Four decades after he had first spotted Mount Everest in a book, American mountaineer Jim Davidson, now 58, landed at the base of the mountain.
On 25 April 2015, he set off for the summit in the dead of night with his guide, Pasang Kami Sherpa, and soon entered the Khumbu Icefall. As the first rays lit up the world of ice and snow, they reached the site where 16 workers had been killed a year earlier. Davidson kept calm as he negotiated the terrain of gaping crevasses and towering seracs. Five hours after starting from base camp, they reached Camp 1. It was time to catch some rest.
Davidson had just about settled into his tent when he heard a rumble, getting louder by the second. Avalanches tumbled from the slopes. Before the trained geologist could gather his bearings, his tent had been tossed in the air, a momentary hang time, before dropping back to the ground. Then it struck him—he had just experienced an earthquake at 19,700ft.
“When my tentmate and I scrambled outside, we couldn’t actually see the avalanches due to midday clouds. It made the situation even scarier. I thought we may be dead in another minute when the debris overran our camp. Images of my wife and children flashed through my mind but I tried to focus on doing everything I could to increase my chances of survival,” Davidson says.
The 7.8-magnitude quake that wreaked havoc across Nepal in 2015 had made its presence felt on Everest. His dream was over in a flash. The experience tormented him even when he was back in the US. It took a massive effort to return to the mountain two years later and finally climb it. It’s a journey that he painstakingly reveals in the book The Next Everest.
“A small part of me was disappointed but it was not hard to brush that aside quickly. During the disaster, survival was paramount. And helping Nepal was far more important than any recreational climb,” he says.
It was what life had taught him. Even before he approached his first mountain in 1982, Davidson had taken to heights while assisting his father with outdoor painting jobs. During one climb up the side of a church, he was handed his first important piece of advice: “Focus on the climb, not the drop.” Another time, he was left gasping for breath while cleaning a sewage treatment chamber. He experienced his first tragedy as a graduate student, losing his climbing partner, Mike Price, in a crevasse fall on Mount Rainier. Survivor’s guilt gnawed at him but he eventually got back to climbing.
“Over time, I came to understand that I could honour him by living a full life—helping others when I could and striving to be a good teammate, both on and off the mountain. These commitments let me reshape the trauma into post-traumatic growth to fuel climbing and my life in good ways,” he says.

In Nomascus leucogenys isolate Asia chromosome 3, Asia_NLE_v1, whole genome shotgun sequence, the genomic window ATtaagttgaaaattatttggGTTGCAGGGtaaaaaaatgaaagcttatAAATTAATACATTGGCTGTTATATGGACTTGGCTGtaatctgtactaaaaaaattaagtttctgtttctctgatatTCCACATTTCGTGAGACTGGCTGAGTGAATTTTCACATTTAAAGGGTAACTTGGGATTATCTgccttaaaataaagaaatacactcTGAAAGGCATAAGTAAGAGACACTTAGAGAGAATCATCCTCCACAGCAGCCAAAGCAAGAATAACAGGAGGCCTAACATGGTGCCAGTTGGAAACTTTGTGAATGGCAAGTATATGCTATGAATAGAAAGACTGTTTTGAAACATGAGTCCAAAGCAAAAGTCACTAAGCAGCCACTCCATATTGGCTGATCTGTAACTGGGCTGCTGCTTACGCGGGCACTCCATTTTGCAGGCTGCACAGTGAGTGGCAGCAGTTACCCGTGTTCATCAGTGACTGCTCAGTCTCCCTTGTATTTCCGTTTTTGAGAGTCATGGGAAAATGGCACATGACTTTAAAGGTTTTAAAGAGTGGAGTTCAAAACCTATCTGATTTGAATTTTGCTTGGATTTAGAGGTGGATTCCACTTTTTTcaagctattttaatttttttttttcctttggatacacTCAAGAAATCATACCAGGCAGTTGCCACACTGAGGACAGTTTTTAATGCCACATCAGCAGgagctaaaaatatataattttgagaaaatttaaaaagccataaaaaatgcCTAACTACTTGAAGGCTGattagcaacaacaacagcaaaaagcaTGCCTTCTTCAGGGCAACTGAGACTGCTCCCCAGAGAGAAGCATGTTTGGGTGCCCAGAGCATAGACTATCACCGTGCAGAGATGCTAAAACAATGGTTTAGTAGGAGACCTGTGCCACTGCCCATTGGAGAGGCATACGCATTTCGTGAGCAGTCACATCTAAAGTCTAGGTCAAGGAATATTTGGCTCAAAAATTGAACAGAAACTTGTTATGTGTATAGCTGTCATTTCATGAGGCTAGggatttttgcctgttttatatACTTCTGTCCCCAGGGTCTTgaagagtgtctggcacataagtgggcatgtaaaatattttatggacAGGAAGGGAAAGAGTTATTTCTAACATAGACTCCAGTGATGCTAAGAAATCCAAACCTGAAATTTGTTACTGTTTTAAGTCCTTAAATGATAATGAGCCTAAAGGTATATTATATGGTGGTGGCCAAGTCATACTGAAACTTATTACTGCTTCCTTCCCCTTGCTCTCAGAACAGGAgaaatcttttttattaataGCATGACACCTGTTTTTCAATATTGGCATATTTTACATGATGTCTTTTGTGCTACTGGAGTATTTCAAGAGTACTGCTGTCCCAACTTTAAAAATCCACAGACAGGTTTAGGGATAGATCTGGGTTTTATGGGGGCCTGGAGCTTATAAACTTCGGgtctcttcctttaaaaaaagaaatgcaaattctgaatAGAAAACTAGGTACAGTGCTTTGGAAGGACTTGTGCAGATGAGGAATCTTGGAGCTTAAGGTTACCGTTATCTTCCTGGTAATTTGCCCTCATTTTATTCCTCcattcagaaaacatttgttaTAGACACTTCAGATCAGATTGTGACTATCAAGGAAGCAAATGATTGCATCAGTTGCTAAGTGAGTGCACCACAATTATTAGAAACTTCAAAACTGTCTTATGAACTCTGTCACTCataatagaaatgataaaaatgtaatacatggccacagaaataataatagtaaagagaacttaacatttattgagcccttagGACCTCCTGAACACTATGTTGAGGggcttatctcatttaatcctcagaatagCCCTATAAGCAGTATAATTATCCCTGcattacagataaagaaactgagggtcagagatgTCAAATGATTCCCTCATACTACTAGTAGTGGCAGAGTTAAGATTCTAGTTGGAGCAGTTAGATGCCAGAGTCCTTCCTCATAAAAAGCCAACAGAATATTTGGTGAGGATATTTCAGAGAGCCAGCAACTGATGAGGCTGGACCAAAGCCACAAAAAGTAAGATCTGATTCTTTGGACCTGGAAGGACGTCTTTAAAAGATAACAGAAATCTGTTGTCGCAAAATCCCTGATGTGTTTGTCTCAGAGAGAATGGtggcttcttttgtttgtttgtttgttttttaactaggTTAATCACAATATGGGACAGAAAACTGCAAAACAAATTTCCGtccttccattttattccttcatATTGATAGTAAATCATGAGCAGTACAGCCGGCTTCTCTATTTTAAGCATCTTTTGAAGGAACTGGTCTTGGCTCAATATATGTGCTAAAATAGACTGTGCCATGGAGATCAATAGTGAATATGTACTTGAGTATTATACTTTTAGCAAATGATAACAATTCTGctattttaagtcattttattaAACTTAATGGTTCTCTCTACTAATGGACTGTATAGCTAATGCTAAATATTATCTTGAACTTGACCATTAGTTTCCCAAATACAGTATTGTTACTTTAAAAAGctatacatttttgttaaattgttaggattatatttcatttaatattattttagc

It took him to the Khumbu valley in Nepal, the home of Everest, for the first time in 1992. The climbs continued and in 2009, he scaled Cho Oyu, the sixth highest mountain in the world, and the highest he had climbed till then.
By 2014, the plan to attempt Everest had taken shape. But there he was, a year later, his plans wrecked. He knew there would be aftershocks and that the immediate need was to get off the mountain. “My two degrees in geology helped me have a realistic assessment of the dangers and after-effects. Once the tremors stopped, I had a good idea about the size and frequency of the aftershocks we could expect. Though the insights were quite scary, I was able to share the information with our expedition leaders, which helped them make critical decisions. In every emergency, it is important to be realistic as well as optimistic.”
A helicopter evacuated them to base camp a couple of days later. Every moment thereon was dedicated to lending a hand. He helped dig through debris to recover supplies, carried dead climbers in a tarp and got together with his team to rebuild homes in a village.
Once back in Kathmandu, Davidson had a good look at himself. The many weeks in the mountains, and the trauma, had given him a deep sunken look. It had taken a toll on his psyche.
But there was still work to be done. Once home, he appeared in interviews to raise awareness about the tragedy and showed up at fundraisers for Nepal. “It was difficult to repeatedly narrate the terrifying story, recreating it in the book was even more emotionally trying. But I want people to know what the deadliest day on Everest was like. From every situation, good or bad, we can distil some knowledge or wisdom to carry with us for the next challenge or opportunity ahead. We must always seek to become more resilient for the next Everest in life,” he says.
A year later, Davidson heard that his teammates had climbed Everest. There was a burning desire to chase his own dream one last time. He spoke to family and friends. “Although they worried about me returning to climb the mountain, they understood how I see challenges as a way to refine myself into a better version of me. So they supported me even if it entailed some risk,” he says. “I take family photographs and messages with me on every major climb to remind myself to be careful, to endure whatever happens, and to return home.”
Besides his own story, Davidson has also worked to dispel misinformation about Everest, issues such as crowding, trash and human waste. He continues to climb, though most times away from big mountains and big expeditions. He has made his peace with death, choosing to live in the moment instead.
In today’s world of commercial expeditions, climbing Everest has often been trivialised. Those who have been there are well aware of what’s it like to spend weeks at base camp, getting the mind and body ready for the job. And a few like Davidson know that feeling of being caught smack in the middle of a natural disaster, bracing for the worst and embracing the good fortune of walking away with life.
Shail Desai is a Mumbai-based writer.